The nation's largest media companies have finally found a way to strike back against those dreaded ad-zapping digital video recorders.
In recent months, according to media buyers and other executives familiar with the situation, Time Warner 's Turner, four cable channels owned by Comcast's NBC Universal and a small number of cable outlets operated by News Corp. have quietly added viewers who watch current programming through video-on-demand options into the impressions they use to carry out advertiser plans. Cable outlets owned by Viacom and A&E Television Networks have also been "experimenting," according to people familiar with the matter.
The goal is to convince marketers that a video-on-demand viewer is just as valuable as one who watches TV in more regular fashion, a step toward safeguarding ad revenue. Executives have seen video-on-demand streams for NBC Universal's Oxygen increase 15% year over year as of early September, said Tony Cardinale, exec VP-brand planning and strategic insights, entertainment and digital networks and integrated media at NBC Universal. USA, SyFy and Bravo are also using VOD viewers in their audience reporting.
At USA, a new series called "Suits" notched increasing impressions on VOD as buzz for the program grew after its premiere, said Ted Linhart, senior VP-research USA Network. "It does show that perhaps when people hear about shows that get a lot of buzz, they may want to go check it out" on VOD, he said.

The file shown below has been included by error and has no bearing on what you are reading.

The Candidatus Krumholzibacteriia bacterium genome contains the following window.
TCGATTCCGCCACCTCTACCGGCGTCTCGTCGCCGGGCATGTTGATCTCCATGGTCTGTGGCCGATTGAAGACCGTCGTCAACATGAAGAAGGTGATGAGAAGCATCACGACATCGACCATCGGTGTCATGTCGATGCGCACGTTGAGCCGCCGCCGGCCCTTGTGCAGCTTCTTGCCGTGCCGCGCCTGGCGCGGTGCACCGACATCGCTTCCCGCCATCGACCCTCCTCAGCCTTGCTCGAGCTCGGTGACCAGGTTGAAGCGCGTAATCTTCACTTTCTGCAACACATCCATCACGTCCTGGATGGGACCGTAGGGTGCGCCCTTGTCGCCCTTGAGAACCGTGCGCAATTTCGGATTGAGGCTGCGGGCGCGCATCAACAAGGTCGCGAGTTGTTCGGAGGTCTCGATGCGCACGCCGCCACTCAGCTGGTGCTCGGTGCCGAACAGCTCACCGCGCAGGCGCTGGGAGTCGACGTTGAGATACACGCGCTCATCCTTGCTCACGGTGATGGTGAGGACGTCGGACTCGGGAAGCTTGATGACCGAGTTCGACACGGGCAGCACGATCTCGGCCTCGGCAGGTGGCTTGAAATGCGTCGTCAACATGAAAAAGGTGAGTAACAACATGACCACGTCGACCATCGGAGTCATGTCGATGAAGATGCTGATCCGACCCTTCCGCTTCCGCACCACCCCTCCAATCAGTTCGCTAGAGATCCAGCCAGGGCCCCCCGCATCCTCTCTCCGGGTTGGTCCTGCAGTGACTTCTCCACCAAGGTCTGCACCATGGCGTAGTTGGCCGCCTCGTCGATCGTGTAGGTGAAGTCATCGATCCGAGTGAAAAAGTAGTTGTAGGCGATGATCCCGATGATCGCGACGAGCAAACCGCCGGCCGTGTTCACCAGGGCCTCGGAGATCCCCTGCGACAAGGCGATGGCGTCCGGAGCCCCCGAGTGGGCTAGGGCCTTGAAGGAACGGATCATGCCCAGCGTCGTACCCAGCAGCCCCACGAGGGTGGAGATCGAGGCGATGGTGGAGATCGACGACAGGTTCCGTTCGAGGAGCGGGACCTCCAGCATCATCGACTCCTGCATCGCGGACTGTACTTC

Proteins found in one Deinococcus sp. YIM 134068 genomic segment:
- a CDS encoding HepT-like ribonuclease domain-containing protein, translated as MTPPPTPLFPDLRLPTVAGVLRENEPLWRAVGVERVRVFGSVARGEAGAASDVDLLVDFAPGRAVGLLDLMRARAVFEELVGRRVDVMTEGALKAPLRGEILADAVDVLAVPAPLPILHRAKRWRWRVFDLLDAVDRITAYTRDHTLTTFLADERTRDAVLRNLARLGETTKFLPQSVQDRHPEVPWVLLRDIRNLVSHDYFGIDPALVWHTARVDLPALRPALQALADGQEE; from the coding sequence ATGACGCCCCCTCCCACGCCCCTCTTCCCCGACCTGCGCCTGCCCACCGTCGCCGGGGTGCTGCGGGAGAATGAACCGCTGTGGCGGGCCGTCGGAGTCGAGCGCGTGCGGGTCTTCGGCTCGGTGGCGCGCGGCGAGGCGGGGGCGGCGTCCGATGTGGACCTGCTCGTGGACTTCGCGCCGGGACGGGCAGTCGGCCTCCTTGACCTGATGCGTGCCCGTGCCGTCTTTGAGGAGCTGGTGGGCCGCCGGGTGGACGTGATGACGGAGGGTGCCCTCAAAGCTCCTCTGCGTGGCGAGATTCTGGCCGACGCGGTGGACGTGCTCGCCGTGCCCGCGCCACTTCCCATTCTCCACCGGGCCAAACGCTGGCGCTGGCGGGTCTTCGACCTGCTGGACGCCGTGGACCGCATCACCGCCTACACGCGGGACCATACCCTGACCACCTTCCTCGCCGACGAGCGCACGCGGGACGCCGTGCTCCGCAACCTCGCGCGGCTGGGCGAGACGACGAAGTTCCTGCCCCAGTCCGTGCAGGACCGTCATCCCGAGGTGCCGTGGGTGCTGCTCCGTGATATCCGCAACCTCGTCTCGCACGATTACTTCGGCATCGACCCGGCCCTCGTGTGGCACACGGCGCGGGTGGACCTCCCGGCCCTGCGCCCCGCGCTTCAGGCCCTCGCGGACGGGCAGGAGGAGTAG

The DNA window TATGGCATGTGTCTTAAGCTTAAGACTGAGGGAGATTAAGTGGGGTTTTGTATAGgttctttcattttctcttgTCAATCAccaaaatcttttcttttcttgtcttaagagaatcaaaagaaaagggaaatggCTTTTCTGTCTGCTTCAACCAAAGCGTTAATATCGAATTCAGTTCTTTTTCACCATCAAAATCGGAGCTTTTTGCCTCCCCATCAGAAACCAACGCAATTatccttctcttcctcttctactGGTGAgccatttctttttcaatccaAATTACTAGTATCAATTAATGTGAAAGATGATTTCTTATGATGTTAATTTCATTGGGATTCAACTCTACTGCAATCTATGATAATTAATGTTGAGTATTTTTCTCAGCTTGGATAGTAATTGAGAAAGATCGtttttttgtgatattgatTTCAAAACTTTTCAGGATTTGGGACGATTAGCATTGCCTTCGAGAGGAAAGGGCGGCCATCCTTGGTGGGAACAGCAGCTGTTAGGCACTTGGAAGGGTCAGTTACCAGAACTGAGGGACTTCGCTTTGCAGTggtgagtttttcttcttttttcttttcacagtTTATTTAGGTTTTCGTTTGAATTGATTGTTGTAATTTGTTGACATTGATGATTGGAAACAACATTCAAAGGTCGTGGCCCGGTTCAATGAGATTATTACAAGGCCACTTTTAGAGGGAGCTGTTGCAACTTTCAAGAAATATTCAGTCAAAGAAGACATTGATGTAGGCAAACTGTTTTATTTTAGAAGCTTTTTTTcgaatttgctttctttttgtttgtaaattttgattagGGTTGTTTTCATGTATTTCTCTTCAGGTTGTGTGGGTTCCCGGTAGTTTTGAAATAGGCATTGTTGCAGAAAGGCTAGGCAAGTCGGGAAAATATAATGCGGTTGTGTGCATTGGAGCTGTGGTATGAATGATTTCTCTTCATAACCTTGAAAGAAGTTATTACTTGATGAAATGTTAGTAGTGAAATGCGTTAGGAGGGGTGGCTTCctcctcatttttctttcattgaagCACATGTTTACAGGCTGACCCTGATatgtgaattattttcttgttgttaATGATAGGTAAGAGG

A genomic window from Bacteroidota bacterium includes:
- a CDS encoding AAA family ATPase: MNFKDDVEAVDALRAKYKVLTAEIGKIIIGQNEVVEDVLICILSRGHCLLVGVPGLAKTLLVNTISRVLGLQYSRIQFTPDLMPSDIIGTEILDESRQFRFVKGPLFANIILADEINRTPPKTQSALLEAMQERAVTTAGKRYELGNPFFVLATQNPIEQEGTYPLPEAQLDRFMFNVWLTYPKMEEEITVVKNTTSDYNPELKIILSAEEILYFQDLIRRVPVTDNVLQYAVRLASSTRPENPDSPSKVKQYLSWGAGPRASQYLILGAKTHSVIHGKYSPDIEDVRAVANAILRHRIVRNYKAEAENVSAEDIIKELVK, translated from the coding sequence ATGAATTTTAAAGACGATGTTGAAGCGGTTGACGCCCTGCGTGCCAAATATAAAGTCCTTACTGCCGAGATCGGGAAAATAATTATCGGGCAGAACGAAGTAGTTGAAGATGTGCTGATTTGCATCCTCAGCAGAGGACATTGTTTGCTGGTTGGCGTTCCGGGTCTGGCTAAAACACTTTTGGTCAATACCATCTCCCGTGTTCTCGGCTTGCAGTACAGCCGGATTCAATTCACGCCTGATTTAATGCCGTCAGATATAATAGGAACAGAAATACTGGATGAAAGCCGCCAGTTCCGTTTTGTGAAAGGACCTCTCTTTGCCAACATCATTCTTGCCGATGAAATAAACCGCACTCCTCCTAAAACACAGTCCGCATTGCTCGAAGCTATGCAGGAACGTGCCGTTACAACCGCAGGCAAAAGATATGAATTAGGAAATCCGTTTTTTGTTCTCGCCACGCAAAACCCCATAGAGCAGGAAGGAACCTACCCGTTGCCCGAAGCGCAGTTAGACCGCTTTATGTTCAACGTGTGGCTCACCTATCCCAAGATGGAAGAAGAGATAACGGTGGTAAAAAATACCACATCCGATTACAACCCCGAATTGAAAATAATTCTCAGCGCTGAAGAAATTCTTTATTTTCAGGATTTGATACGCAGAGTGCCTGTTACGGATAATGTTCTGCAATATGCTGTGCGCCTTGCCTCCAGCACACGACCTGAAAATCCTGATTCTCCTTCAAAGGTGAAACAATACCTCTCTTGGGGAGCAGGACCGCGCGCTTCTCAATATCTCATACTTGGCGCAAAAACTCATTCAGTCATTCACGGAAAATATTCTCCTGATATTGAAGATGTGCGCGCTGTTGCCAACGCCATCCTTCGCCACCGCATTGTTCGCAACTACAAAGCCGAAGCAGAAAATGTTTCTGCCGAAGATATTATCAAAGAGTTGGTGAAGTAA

In a world where TV viewers expect absolute control over how, when and where they watch TV, tacking VOD into the mix could be seen as a Hail Mary move by Big Media, a recognition that getting paid for alternative TV-watching methods will be crucial. "We are conditioning people for the future," said one senior ad-sales executive familiar with the new policies.
Here's how it works: At present, the industry uses a metric known as "C3" to tally how many viewers saw the ads accompanying TV shows either during their live broadcast or played back on a DVR within three days of the air date. TV executives have begun to figure out that , so long as video-on-demand shows run in a certain fashion, their viewers may also be able to count toward that total.
The VOD selections have to have the exact number and "load" of ads as did the original broadcasts of the episodes being viewed. If "In Plain Sight" on USA ran ads from Unilever, Apple and Coca-Cola in a certain ad break and in a certain order, the VOD episode must "mirror" that . And the viewer impressions only count if the couch potatoes have to watch the ads -- an easier feat in an increasing number of cases because some programmers and cable distributors have disabled fast-forwarding for VOD selections.
The efforts are only tests, of course, and represent just an incremental number of viewers. Not every cable system offers VOD programming in the manner required to make this plan work.